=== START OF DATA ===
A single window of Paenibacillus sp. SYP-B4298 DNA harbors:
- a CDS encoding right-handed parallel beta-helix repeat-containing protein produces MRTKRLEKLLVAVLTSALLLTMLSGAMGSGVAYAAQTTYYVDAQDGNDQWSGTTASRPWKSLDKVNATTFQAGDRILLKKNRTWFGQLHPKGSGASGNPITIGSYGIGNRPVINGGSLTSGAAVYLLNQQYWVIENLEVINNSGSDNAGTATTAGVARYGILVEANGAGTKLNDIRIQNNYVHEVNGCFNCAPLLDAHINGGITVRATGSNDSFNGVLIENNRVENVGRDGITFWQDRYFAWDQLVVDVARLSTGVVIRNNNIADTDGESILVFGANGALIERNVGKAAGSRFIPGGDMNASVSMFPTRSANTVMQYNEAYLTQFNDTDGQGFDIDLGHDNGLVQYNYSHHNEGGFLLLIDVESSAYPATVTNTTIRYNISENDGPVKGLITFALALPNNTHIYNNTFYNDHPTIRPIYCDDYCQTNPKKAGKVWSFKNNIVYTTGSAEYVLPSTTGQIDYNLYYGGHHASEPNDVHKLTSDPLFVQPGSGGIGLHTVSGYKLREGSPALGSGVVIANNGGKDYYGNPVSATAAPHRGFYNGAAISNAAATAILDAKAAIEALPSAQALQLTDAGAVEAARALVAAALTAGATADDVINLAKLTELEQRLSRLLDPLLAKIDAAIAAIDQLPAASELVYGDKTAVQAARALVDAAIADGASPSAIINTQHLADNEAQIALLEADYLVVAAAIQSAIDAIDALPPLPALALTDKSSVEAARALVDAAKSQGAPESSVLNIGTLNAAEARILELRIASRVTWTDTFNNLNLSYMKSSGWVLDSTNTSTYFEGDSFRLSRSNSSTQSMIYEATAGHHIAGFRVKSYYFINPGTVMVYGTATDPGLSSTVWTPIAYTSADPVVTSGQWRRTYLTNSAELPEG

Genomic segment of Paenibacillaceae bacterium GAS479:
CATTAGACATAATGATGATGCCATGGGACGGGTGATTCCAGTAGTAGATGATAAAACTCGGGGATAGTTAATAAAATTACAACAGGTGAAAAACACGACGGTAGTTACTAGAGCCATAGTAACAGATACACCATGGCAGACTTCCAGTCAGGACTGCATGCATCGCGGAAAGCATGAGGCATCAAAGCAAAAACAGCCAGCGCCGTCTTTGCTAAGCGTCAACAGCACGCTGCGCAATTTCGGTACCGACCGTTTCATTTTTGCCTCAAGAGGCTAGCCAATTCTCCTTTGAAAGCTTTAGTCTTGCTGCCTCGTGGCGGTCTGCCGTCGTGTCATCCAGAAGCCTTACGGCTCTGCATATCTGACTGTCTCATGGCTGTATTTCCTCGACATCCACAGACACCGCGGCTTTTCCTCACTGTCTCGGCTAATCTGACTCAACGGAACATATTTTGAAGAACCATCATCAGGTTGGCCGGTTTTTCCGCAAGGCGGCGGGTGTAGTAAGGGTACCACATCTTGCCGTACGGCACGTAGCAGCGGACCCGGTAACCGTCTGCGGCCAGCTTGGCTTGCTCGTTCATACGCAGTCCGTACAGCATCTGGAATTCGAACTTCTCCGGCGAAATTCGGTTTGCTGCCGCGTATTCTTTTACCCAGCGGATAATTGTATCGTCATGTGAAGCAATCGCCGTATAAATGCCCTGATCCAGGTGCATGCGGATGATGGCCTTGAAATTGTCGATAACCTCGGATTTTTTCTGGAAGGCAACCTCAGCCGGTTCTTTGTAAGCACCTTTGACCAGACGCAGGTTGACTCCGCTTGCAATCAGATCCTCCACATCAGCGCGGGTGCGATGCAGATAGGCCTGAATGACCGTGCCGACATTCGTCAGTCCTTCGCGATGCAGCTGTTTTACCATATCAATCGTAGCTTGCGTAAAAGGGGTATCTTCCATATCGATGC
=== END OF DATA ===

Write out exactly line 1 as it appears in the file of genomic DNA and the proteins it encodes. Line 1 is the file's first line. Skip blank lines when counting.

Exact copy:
A single window of Paenibacillus sp. SYP-B4298 DNA harbors: